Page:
The New Superwoman

As a naturopathic doctor specializing in women’s health, my work days are filled with the pleasure of sitting across the desk from incredibly remarkable women.  As we discuss their health concerns, I listen to unique stories of their families, their careers and their community, and I find myself inspired by their commitment to each facet of their lives.  More often than not, despite their amazing strengths and accomplishments, their stories are peppered with heavy doses of self-judgment regarding how they manage the juggling act of life.  The majority of my female patients have adopted a common notion that they should be able to do more, or do it better.  Not only do they want to excel in their careers, raise well-adjusted children, keep a spotless home, and cook healthy meals, but they feel they are failing if they don’t also volunteer at the soup kitchen, fit in skinny jeans, and persuade their children to drink green smoothies.

As a first born and incessant over-achiever, I get it.  We are continually reminded that life goes by in the blink of an eye.  We strive to seize opportunity, live passionately, and offer our best to those we love.  At first glance, many of these patients appear to be superwoman, somehow managing it all.  However, they are in my office for a reason; fatigue, insomnia, anxiety, weight gain, PMS, or difficult menopause are just a few of the symptoms I commonly hear. Feeling hurried and hectic has become the “norm”.  In their pursuit of a fulfilling life, they have worn themselves out.  In the whirlwind of it all, they forget or simply can’t find the time to stop, breath, and be present in the beautiful moments they are working so hard to create.  They become too tired from over-tasking to exercise, too stressed to sleep, and too rushed to enjoy the moment.  They are too wired and tired to realize how super they already are.

So what do we do to change this? As women, how do we break the habit of self-judgement when our efforts fall short of our Pinterest boards?  How do we become more compassionate with ourselves and each other in order to replace our weariness with the love and support that we so deserve?  For starters, we can turn to each other.  Women need other women.  A supportive community and a healthy dose of laughter can sometimes be the best medicine.  We can find comfort by sharing our personal war stories with women who live their days in similar shoes, performing similar juggling acts.  Spending time with women a generation older, who have mellowed with age and experience, can bring us wisdom and faith.  We can bring some focus to our lives by developing mindfulness and stress management strategies to help us prioritize where we invest our limited time and energy.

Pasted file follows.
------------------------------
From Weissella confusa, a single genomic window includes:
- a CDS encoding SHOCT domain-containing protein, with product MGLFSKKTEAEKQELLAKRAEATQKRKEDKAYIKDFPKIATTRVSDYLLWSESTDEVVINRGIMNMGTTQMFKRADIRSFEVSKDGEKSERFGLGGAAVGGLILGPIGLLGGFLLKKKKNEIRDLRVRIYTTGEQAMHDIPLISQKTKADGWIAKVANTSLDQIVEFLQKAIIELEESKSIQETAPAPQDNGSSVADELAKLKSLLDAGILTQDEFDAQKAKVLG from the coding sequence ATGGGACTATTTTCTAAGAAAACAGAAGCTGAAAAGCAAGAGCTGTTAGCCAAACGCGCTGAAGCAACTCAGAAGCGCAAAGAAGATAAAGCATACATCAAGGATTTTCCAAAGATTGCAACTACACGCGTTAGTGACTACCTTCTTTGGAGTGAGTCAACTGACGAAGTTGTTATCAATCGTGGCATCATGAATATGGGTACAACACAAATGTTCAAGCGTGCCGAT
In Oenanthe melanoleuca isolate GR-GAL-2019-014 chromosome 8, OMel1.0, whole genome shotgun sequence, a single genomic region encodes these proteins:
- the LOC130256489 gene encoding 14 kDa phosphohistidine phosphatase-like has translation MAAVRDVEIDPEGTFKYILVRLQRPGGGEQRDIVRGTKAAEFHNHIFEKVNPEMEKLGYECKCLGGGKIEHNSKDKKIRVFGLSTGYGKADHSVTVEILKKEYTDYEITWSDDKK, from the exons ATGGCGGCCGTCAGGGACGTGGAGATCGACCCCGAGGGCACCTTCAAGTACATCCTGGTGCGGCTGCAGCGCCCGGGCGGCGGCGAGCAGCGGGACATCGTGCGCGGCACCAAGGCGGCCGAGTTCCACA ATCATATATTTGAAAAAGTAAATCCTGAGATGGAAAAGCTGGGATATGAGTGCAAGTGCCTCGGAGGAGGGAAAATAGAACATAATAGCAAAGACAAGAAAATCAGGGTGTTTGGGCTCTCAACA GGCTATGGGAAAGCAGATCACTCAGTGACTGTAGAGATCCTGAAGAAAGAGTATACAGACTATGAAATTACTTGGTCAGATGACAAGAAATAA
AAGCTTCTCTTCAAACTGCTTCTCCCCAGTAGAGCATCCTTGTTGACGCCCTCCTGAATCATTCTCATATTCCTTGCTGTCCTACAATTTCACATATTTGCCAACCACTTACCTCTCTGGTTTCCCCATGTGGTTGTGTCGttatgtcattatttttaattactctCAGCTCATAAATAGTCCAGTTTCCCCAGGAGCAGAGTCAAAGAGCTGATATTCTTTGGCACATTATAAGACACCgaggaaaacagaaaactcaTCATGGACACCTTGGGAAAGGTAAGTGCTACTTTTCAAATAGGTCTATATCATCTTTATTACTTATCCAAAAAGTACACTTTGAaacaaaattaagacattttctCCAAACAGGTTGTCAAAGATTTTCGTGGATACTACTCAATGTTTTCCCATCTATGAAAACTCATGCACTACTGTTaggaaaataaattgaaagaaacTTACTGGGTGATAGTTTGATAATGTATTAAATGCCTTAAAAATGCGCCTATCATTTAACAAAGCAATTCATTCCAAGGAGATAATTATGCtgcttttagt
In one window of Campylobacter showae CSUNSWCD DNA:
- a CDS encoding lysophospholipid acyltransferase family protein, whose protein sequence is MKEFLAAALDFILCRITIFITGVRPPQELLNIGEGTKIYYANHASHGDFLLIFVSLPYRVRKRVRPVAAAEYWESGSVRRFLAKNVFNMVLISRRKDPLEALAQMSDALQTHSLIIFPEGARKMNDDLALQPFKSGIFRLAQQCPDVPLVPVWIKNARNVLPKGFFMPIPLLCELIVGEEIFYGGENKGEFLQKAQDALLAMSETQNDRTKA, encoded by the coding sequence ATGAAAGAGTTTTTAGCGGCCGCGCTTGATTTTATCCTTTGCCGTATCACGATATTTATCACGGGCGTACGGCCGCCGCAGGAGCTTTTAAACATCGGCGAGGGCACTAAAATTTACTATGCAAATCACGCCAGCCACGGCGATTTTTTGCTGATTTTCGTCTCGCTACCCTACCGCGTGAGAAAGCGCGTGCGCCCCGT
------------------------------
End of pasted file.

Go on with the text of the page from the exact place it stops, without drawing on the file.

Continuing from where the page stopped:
Community, mindfulness, and stress management are abundantly valuable for these wired and tired women.  While their efforts to create a happy and meaningful life are filled with good intention, the approach is flawed.  It’s time for us to redefine “superwoman”.  Maybe she isn’t the one who is hurried and hectic yet well put together.  Perhaps she is the one who has gotten herself to bed early, despite the piles of laundry, so she can get much needed rest.  Or maybe she is the one who holds off on taking the promotion for now, allowing herself more time to make it to a yoga class now and then.  She may be the one who hasn’t showered today, hair askew, playing on the floor with her children.  She is the woman taking a quiet walk in the snow.  She is the woman taking the time to do what fills her cup, the time to take care of herself…even if just for a few moments, so that she can find the space to breath, to be present, to enjoy this beautiful life.  She is the new superwoman.  And we should applaud her.



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  1. Image for Sandy Sandy

    I love this! The portrayal of the typical Superwoman is so accurate. It puts the far to common hectic lifestyle into perspective. As women we juggle so many day to day tasks and as a result this often leaves us unbalanced and overwhelmed resulting in a system overload and often times hormonal imbalance. More is not always better.